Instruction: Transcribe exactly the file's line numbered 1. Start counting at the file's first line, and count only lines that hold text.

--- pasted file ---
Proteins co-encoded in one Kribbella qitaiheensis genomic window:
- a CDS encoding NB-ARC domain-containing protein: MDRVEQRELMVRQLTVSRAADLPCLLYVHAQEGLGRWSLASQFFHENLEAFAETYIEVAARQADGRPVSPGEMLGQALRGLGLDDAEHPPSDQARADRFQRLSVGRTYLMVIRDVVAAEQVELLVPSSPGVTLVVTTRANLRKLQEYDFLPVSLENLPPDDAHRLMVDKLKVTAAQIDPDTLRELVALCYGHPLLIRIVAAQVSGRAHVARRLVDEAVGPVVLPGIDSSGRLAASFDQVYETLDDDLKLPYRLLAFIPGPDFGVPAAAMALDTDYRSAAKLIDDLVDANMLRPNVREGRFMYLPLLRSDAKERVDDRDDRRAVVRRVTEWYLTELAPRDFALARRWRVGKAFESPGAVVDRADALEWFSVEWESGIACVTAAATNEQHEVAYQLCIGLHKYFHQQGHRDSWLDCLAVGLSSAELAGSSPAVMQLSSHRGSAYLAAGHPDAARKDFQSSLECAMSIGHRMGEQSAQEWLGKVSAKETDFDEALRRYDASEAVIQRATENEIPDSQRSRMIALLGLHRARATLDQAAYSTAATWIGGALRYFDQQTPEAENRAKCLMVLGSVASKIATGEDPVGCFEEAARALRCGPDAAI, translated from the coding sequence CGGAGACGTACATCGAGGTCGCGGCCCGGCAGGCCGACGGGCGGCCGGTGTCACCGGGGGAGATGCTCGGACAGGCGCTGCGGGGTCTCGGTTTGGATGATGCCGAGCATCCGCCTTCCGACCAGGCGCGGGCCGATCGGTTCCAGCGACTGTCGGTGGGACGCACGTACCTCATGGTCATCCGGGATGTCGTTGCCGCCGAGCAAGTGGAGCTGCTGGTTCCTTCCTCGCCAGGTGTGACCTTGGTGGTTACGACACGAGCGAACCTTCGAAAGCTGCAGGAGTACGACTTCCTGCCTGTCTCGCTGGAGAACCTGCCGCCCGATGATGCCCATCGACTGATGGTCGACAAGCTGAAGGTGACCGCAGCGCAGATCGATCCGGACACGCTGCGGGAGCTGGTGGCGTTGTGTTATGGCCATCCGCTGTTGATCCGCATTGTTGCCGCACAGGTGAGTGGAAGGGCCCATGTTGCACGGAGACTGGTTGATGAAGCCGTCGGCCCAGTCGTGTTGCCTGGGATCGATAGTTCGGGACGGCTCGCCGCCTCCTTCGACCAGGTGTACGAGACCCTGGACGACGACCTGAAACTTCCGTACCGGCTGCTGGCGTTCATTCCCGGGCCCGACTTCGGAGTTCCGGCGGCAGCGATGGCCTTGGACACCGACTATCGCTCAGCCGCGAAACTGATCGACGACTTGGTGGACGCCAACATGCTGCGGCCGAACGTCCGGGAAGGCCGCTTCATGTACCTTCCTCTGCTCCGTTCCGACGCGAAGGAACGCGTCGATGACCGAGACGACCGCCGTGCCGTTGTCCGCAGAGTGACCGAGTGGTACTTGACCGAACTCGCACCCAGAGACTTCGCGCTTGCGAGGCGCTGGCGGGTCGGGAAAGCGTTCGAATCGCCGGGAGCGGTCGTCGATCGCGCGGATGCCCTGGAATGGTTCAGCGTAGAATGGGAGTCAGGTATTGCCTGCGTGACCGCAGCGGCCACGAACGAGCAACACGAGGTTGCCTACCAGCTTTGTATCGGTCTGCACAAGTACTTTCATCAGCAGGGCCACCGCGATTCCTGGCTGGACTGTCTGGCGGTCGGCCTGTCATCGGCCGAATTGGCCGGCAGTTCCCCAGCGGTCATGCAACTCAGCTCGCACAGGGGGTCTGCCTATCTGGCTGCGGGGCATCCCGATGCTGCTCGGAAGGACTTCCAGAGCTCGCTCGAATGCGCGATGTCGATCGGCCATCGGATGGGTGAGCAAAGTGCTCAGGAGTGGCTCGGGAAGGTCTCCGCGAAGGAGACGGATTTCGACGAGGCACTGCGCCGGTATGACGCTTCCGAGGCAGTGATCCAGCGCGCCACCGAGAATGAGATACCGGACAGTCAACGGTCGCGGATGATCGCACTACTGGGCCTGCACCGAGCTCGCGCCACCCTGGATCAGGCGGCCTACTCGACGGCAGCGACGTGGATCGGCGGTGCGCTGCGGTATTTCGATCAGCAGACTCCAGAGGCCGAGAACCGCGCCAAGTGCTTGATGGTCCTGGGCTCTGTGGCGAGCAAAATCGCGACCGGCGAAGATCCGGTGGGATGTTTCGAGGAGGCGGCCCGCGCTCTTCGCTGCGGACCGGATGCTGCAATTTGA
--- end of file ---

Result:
Proteins co-encoded in one Kribbella qitaiheensis genomic window: